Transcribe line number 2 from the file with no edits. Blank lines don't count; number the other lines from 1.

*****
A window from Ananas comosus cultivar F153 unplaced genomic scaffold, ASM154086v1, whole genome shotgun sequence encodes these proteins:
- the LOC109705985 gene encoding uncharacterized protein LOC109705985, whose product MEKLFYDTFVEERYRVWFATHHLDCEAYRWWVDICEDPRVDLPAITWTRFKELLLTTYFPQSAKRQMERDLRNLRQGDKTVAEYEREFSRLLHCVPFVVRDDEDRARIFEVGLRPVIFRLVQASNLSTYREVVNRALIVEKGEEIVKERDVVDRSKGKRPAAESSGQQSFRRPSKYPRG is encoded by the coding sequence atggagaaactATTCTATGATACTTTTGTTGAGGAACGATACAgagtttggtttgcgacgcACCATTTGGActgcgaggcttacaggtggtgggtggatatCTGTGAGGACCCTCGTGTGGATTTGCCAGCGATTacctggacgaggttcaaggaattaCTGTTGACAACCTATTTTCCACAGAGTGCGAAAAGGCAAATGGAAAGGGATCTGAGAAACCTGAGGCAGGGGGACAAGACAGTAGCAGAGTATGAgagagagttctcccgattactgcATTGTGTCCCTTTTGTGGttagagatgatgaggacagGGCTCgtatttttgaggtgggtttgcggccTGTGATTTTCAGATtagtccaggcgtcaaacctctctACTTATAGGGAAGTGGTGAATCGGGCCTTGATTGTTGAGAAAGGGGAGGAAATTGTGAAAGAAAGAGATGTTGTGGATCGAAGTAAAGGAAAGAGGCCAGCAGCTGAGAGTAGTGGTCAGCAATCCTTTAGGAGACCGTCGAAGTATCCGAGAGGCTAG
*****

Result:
- the LOC109705985 gene encoding uncharacterized protein LOC109705985, whose product MEKLFYDTFVEERYRVWFATHHLDCEAYRWWVDICEDPRVDLPAITWTRFKELLLTTYFPQSAKRQMERDLRNLRQGDKTVAEYEREFSRLLHCVPFVVRDDEDRARIFEVGLRPVIFRLVQASNLSTYREVVNRALIVEKGEEIVKERDVVDRSKGKRPAAESSGQQSFRRPSKYPRG is encoded by the coding sequence atggagaaactATTCTATGATACTTTTGTTGAGGAACGATACAgagtttggtttgcgacgcACCATTTGGActgcgaggcttacaggtggtgggtggatatCTGTGAGGACCCTCGTGTGGATTTGCCAGCGATTacctggacgaggttcaaggaattaCTGTTGACAACCTATTTTCCACAGAGTGCGAAAAGGCAAATGGAAAGGGATCTGAGAAACCTGAGGCAGGGGGACAAGACAGTAGCAGAGTATGAgagagagttctcccgattactgcATTGTGTCCCTTTTGTGGttagagatgatgaggacagGGCTCgtatttttgaggtgggtttgcggccTGTGATTTTCAGATtagtccaggcgtcaaacctctctACTTATAGGGAAGTGGTGAATCGGGCCTTGATTGTTGAGAAAGGGGAGGAAATTGTGAAAGAAAGAGATGTTGTGGATCGAAGTAAAGGAAAGAGGCCAGCAGCTGAGAGTAGTGGTCAGCAATCCTTTAGGAGACCGTCGAAGTATCCGAGAGGCTAG